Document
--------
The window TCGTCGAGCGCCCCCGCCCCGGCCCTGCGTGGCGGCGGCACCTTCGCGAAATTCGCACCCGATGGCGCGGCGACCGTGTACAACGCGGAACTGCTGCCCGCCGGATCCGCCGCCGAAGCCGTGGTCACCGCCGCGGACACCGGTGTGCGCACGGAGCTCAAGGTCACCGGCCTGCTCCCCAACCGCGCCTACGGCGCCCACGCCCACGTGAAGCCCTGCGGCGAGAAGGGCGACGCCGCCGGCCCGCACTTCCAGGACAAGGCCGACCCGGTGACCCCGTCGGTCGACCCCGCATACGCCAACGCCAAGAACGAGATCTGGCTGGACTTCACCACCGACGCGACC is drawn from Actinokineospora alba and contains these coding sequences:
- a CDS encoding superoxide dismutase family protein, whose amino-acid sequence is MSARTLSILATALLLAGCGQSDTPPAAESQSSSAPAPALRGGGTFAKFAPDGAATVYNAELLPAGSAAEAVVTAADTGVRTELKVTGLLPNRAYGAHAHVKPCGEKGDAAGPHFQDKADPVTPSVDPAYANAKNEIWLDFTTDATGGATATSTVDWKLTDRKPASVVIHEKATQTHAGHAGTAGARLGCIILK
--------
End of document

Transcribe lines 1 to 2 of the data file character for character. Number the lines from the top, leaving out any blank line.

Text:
The window TCGTCGAGCGCCCCCGCCCCGGCCCTGCGTGGCGGCGGCACCTTCGCGAAATTCGCACCCGATGGCGCGGCGACCGTGTACAACGCGGAACTGCTGCCCGCCGGATCCGCCGCCGAAGCCGTGGTCACCGCCGCGGACACCGGTGTGCGCACGGAGCTCAAGGTCACCGGCCTGCTCCCCAACCGCGCCTACGGCGCCCACGCCCACGTGAAGCCCTGCGGCGAGAAGGGCGACGCCGCCGGCCCGCACTTCCAGGACAAGGCCGACCCGGTGACCCCGTCGGTCGACCCCGCATACGCCAACGCCAAGAACGAGATCTGGCTGGACTTCACCACCGACGCGACC is drawn from Actinokineospora alba and contains these coding sequences:
- a CDS encoding superoxide dismutase family protein, whose amino-acid sequence is MSARTLSILATALLLAGCGQSDTPPAAESQSSSAPAPALRGGGTFAKFAPDGAATVYNAELLPAGSAAEAVVTAADTGVRTELKVTGLLPNRAYGAHAHVKPCGEKGDAAGPHFQDKADPVTPSVDPAYANAKNEIWLDFTTDATGGATATSTVDWKLTDRKPASVVIHEKATQTHAGHAGTAGARLGCIILK